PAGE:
George

Gender: Masculine
Origin: Greek Γεωργιος
Meaning: “farmer.”
Eng (JORJ)

The name is an English and Romanian form of the Greek, Georgios Γεωργιος, which is derived from the Greek γεωργος (georgos) meaning, “farmer; earth worker.”

The name was borne by a 4th-century Christian saint and martyr, a Roman soldier of Greek ancestry who refused to sacrifice to pagan gods as demanded by the Roman Emperor at the time. He was popularized in the Western Christian Church after the Crusades, when soldiers brought the story back to Western Europe. The saints’ story was embellished and his story appears in the Golden Legend.

The most famous legend was that during the saint’s life, he managed to rescue a maiden who was about to be sacrificed to a dragon by slaying it with his lance. This legend has been the subject of art for centuries.

Though revered as the patron saint of England, the name itself did not catch on in until the 18th-century, following the accession of George I of England. The name has been borne by several kings throughout Europe. It was also borne by the first president of the United States, George Washington.

In Medieval times, English troops would chant “by George“, as a invocation to the saint to protect them in battle.

Between 1880 and 1937, George remained in the U.S. top 10. As of 2010, he only ranked in as the 164th most popular male name. His rankings in other countries are as follows:

  • # 1 (Georgi, Bulgaria, 2007)
  • # 1 (Georgios, Greece, 2010)
  • # 2 (Giorgi, Georgia, 2011)
  • # 5 (Yegor, Belarus, 2011)
  • # 9 (England/Wales, 2010)
  • # 12 (Yegor, Russia, 2011)
  • # 16 (Jorge, Spain, 2010)
  • # 19 (Jiří, Czech Republic, 2010)
  • # 20 (Romania, 2009)
  • # 22 (Jordi, Catalonia, 2010)
  • # 27 (Jure, Slovenia, 2010)
  • # 42 (Jorge, Chile, 2010)
  • # 53 (Juraj, Croatia, 2010)
  • # 69 (Jure, Croatia, 2010)
  • # 73 (Australia, NSW, 2010)
  • # 75 (Jurij, Slovenia, 2010)
  • # 76 (Jørgen, Norway, 2010)
  • # 78 (Jorge, Mexico, 2010)
  • # 80 (Joris, Netherlands, 2010)
  • # 82 (Jordi, Spain, 2010)
  • # 84 (Jurica, Croatia, 2010)
  • # 100 (Scotland, 2010)
  • # 168 (Jorge, United States, 2010)
  • # 233 (Joris, France, 2009)
  • # 420 (Jordi, Netherlands, 2010)

Other forms of the name include:

  • Gjergj (Albanian)
  • Jorgo (Albanian)
  • Giorgis ጊዮርጊስ (Amharic)
  • Jurj(us)  جرج  جرجس (Arabic)
  • George  جورج (Arabic/English/Romanian)
  • Khodor  خضر (Arabic)
  • Chorche (Aragonese)
  • Gev(or) Գեվ Գեվոր (Armenian)
  • Gevorg Գեվորգ (Armenian)
  • Kevork Գեւորգ (Armenian)
  • Xurde (Asturian)
  • Gorka (Basque)
  • Jury Юры (Belarusian)
  • Yegor Егор (Belarusian/Russian)
  • Jord (Breton)
  • Jorj (Breton)
  • Georgi Георги (Bulgarian)
  • Jordi (Catalan)
  • Juraj (Croatian/Slovak/Slovene)
  • Jurica (Croatian)
  • Jure (Croatian/Slovene)
  • Jiří (Czech)
  • Jørgen (Danish/Norwegian)
  • Joris (Dutch/Frisian)
  • Sjors (Dutch)
  • Georg (Faroese/Estonian/German/Icelandic/Romansch/Scandinavian)
  • Jurjen (Frisian)
  • Jüri (Estonian/Volapuk)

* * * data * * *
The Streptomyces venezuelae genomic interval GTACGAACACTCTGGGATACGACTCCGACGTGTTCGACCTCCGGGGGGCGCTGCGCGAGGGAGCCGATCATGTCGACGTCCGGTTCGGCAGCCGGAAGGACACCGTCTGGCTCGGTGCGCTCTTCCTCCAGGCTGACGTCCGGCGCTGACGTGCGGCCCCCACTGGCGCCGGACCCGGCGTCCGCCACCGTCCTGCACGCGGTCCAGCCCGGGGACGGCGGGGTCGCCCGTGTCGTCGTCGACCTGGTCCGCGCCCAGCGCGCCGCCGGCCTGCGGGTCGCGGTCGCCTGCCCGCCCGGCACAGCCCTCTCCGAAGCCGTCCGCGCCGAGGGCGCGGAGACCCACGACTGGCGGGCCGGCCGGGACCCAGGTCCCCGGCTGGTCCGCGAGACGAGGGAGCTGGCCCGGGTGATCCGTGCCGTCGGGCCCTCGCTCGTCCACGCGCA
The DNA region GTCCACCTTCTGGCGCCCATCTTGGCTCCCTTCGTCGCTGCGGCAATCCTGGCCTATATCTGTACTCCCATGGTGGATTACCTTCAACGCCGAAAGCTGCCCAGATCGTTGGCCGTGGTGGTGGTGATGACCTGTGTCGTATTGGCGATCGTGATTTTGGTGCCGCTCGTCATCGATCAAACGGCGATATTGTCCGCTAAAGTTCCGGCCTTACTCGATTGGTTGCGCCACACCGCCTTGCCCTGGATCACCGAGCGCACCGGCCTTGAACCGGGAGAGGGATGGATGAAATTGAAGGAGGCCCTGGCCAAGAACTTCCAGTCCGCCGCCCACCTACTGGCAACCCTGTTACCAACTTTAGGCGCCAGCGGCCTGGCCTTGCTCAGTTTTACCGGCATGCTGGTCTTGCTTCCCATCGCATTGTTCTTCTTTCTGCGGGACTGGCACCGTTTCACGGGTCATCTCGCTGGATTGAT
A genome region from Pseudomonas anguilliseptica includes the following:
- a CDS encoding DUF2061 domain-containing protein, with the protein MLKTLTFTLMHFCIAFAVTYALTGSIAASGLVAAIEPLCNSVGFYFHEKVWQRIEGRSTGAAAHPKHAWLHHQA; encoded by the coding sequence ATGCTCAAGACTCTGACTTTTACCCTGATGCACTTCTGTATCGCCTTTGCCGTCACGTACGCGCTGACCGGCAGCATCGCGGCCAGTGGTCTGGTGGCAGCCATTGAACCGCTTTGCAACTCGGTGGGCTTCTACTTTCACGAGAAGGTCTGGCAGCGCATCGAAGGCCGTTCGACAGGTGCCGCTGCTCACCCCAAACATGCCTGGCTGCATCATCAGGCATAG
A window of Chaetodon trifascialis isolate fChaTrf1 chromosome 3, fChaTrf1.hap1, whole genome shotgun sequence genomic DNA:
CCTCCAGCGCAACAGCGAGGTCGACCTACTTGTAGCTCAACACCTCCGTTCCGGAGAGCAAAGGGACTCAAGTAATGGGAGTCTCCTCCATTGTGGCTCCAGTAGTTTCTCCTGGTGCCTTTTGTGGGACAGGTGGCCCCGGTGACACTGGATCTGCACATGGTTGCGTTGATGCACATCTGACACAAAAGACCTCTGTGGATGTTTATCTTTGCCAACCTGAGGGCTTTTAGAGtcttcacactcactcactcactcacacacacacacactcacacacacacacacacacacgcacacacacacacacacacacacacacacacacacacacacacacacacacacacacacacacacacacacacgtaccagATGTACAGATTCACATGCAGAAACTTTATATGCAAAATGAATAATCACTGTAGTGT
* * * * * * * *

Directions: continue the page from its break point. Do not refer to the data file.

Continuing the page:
• Jørundur (Faroese)
  • Jokora (Finnish)
  • Jori (Finnish)
  • Jyr(k)i (Finnish)
  • Yrjänä (Finnish)
  • Yrjö (Finnish)
  • Georges (French)
  • Xurxo (Galician)
  • Giorgi გიორგი (Georgian/Monegasque)
  • Jörgen (German/Swedish)
  • Jörg (German/Swedish)
  • Jürgen (German)
  • Jürg (German)
  • Georgios Γεώργιος (Greek)
  • Joorut (Greenlandic)
  • Juulut (Greenlandic)
  • Keoki (Hawaiian)
  • György (Hungarian)
  • Seoirse (Irish-Gaelic)
  • Giorgio (Italian/Venetian)
  • Georgius (Latin)
  • Jur(g)is (Latvian)
  • Jurgis (Lithuanian)
  • Gjoko  Ѓок (Macedonian)
  • Gjorgje Ѓорѓе (Macedonian)
  • Gjorgji  Ѓорѓи (Macedonian)
  • Gheevargees ഗീവര്‍ഗീസ് (  (Malayalam)
  • Gheevarugees ഗീവറുഗീസ് ( (Malayalam)
  • Varghees വര്‍ഗീസ്‌ (Malayalam)
  • Verghese വെര്‍ഗീസ് (Malayalam)
  • Varughese വറുഗീസ് (Malayalam)
  • Ġorġ (Maltese)
  • Jore (Norman)
  • Jørn (Norwegian)
  • Ørjan (Norwegian)
  • Jordi (Occitanian/Provençal)
  • Jerzy (Polish)
  • Jorge (Portuguese/Spanish)
  • Gheorghe (Romanian)
  • Georgy Георгий (Russian/Ukrainian)
  • Yuri Юрий (Russian)
  • Deòrsa (Scottish)
  • Seòrsa (Scottish)
  • Đorđe Ђорђе (Serbian)
  • Đorđo Ђорђо (Serbian)
  • Đurađ Ђурађ(Serbian)
  • Jurij (Slovene)
  • Göran (Swedish)
  • Örjan (Swedish)
  • Gewarges ܓܝܘܪܓܣ(Syriac)
  • Gorges ܓܪܓܣ (Syriac)
  • Yorgo (Turkish)
  • Heorhiy Георгій (Ukrainian)
  • Yur Юр (Ukrainian)
  • Sior (Welsh)
In ancient Greece, Georgos may have also been used as an epithet for Zeus.
As for its feminine forms, I shall save that for a separate post 🙂

Georgiana

Gender: Feminine
Origin: English
Meaning: feminine form of George, meaning “farmer.”
Pronunciations (jore-JANE-uh); (Jorejee-AH-nah)

In the Anglo-phone world, the name first came into usage around the 18th-century and was a popular name among British aristocracy, the most famous bearer being Lady Georgiana Spencer Cavendish (1757-1806), Duchess of Devonshire, a popular socialite and a political muse.

The name also appears in Jane Austen literary work Pride & Prejudice.

In Romania, she currently ranks in as the 10th most popular female name (2008).

Possible nicknames include G, Gigi, Gia, Giana, Georgie and Jane.